Any production where a member of the team yells “good luck!” as you enter the theatre because you aren’t Scottish; you know that you’re in for a tough haul. However, after a while warming up to the language, Scottish comedy, ‘The Chippit Chantie’ exceeded my initial dubious expectations, and proved a remarkably entertaining evening.

In case you are wondering, the play does indeed revolve around a chantie. Yes. That does mean a chamber pot, a po, a gazunder. The Scottish synonym ‘chantie’ is delightfully named after the French verb ‘chanter’ – to sing – after the sound it makes when you use it! Now, before I get carried away with chamber pot trivia, I must say that this particular chantie has been smashed into smithereens, the production set in 1785, hilariously following Jemima Tait, proud owner of said article, and her absurd court case to find the villain and reap justice.

As you might expect from such a premise, the production is laced in melodrama and dramatic irony, the language ringing with more brash and earthy tones than you would expect in an average church hall. Hearing insults spat from across the courtroom in the broadest Scots, “get ooot!” is something that I will never forget. The cast play off the audience reactions, waggling their eyebrows and flailing their arms; I never knew that such simple and predictable comedy could produce such fits of laughter. Lyzzie Dell does a superb job as Jemima Tait, her lengthy laments for her dear old chantie could easily become boring, but she manages just the right level of self-righteous fortitude to engage everyone as soon as she walks on stage. The dynamic between Judge Boyd (Iain Fraser) and his servant Kate (Mandy Black) was spot on, their scenes alone on stage were perfectly timed and comically executed. The cast worked together as an ensemble with energy and gusto, each individual character had their own hilarious idiosyncrasies that never failed to tickle the audience. My face still hurts from smiling so much.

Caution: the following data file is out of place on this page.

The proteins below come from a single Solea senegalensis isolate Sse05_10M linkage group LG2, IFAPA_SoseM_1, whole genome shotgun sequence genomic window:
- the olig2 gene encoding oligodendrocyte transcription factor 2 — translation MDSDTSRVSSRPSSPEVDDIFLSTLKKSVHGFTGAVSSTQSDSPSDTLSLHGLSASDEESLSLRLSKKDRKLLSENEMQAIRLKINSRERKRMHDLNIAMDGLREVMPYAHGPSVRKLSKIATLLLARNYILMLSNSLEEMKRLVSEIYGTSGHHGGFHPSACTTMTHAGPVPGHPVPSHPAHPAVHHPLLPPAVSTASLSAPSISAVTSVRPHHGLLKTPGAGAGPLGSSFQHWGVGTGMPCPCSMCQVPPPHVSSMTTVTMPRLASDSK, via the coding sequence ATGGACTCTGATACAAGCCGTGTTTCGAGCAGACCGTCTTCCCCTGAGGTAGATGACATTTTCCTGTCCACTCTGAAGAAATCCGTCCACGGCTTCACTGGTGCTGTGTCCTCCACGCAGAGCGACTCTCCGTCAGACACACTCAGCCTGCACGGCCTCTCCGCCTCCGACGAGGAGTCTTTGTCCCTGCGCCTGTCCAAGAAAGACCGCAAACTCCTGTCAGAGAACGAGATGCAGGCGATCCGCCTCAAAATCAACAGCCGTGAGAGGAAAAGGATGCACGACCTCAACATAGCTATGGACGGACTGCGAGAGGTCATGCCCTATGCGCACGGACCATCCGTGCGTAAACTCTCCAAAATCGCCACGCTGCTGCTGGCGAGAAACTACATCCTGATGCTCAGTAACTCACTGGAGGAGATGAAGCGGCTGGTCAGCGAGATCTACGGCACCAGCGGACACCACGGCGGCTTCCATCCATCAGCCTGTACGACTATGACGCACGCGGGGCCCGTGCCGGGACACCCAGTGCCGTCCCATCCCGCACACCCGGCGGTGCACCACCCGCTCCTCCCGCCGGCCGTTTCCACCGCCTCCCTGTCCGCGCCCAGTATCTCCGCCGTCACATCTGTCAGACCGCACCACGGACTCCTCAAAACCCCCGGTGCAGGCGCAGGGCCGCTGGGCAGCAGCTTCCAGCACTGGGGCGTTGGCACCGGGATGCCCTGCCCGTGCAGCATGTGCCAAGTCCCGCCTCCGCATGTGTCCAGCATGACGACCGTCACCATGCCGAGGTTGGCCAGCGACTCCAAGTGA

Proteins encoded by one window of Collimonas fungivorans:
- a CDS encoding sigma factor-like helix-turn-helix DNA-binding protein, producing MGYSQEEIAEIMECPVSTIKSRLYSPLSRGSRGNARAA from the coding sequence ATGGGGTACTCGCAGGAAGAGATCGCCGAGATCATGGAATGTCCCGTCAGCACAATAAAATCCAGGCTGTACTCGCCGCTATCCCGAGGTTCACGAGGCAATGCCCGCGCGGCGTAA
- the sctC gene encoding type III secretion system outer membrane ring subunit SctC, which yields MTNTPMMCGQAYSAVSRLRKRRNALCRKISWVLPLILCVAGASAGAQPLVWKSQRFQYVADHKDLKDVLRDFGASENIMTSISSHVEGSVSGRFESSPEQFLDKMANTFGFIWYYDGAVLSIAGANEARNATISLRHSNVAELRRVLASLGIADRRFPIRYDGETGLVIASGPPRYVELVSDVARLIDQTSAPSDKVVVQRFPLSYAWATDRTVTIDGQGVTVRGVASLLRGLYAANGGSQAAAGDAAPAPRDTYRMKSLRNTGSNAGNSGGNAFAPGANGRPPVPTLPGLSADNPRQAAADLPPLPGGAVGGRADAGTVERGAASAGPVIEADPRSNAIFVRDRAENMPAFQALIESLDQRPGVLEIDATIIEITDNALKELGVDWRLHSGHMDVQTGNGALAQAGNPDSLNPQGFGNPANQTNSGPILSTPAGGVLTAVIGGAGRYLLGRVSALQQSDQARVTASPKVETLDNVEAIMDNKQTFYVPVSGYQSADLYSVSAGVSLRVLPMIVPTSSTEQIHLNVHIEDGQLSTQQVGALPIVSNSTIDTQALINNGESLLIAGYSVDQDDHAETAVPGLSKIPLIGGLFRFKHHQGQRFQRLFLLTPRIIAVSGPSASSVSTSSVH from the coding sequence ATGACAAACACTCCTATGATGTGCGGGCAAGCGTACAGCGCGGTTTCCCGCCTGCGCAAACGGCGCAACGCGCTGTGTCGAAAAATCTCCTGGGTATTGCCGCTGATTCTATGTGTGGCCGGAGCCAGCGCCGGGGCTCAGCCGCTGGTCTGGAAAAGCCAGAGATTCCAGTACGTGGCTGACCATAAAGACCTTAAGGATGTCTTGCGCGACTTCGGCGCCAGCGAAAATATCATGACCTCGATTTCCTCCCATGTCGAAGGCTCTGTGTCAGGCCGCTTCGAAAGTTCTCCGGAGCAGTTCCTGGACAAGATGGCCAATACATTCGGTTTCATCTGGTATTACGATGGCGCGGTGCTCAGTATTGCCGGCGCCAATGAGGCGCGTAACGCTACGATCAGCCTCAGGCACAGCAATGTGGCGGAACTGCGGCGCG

The play poked fun at the hypocrisy of authority, the bizarre situation only became more bizarre, but as expected from a two and a half hour production centred on a chantie, there is only so far that the premise could go. The second half did drag a bit, and there were moments when the babble got a bit too much. On the whole, the accents were all superb, but Nan Tait (Leonora Brown) sounded more Texan than anything else, and her hesitation and need for a prompt near the end of the play unfortunately let it down.

I didn’t have high hopes for ‘The Chippit Chantie’, but as far as amateur productions go, this is a pretty good one. The cast are clearly having fun, and it is refreshing to see a play that doesn’t take itself seriously. I found it difficult to find some Scottish slang that wasn’t an insult… But that was “pure teckle like”? Ahem. It was great.

agree
disagree

Audience Avg.

0 votes, 0 comments

Click here for more event information

cast involved

other events on

Version 0.3.7a